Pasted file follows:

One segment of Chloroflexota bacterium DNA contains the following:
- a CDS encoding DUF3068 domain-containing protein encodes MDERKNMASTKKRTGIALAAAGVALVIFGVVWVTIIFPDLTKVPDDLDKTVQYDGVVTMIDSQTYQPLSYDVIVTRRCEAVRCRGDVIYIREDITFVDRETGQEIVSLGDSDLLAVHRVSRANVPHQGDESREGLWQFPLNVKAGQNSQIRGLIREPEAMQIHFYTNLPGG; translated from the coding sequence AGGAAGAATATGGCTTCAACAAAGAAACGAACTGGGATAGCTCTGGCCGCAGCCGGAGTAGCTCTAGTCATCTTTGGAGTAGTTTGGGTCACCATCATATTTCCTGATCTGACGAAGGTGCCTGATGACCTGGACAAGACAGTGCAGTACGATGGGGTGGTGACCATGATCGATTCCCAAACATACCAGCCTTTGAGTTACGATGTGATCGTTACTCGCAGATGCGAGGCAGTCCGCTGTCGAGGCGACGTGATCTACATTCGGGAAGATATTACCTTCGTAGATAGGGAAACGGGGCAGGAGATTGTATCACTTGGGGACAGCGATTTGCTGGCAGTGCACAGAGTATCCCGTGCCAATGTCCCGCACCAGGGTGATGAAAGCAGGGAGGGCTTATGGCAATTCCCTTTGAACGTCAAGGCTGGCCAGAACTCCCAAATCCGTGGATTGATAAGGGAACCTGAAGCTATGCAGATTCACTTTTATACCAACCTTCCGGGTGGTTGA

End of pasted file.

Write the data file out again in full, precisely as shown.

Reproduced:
One segment of Chloroflexota bacterium DNA contains the following:
- a CDS encoding DUF3068 domain-containing protein encodes MDERKNMASTKKRTGIALAAAGVALVIFGVVWVTIIFPDLTKVPDDLDKTVQYDGVVTMIDSQTYQPLSYDVIVTRRCEAVRCRGDVIYIREDITFVDRETGQEIVSLGDSDLLAVHRVSRANVPHQGDESREGLWQFPLNVKAGQNSQIRGLIREPEAMQIHFYTNLPGG; translated from the coding sequence AGGAAGAATATGGCTTCAACAAAGAAACGAACTGGGATAGCTCTGGCCGCAGCCGGAGTAGCTCTAGTCATCTTTGGAGTAGTTTGGGTCACCATCATATTTCCTGATCTGACGAAGGTGCCTGATGACCTGGACAAGACAGTGCAGTACGATGGGGTGGTGACCATGATCGATTCCCAAACATACCAGCCTTTGAGTTACGATGTGATCGTTACTCGCAGATGCGAGGCAGTCCGCTGTCGAGGCGACGTGATCTACATTCGGGAAGATATTACCTTCGTAGATAGGGAAACGGGGCAGGAGATTGTATCACTTGGGGACAGCGATTTGCTGGCAGTGCACAGAGTATCCCGTGCCAATGTCCCGCACCAGGGTGATGAAAGCAGGGAGGGCTTATGGCAATTCCCTTTGAACGTCAAGGCTGGCCAGAACTCCCAAATCCGTGGATTGATAAGGGAACCTGAAGCTATGCAGATTCACTTTTATACCAACCTTCCGGGTGGTTGA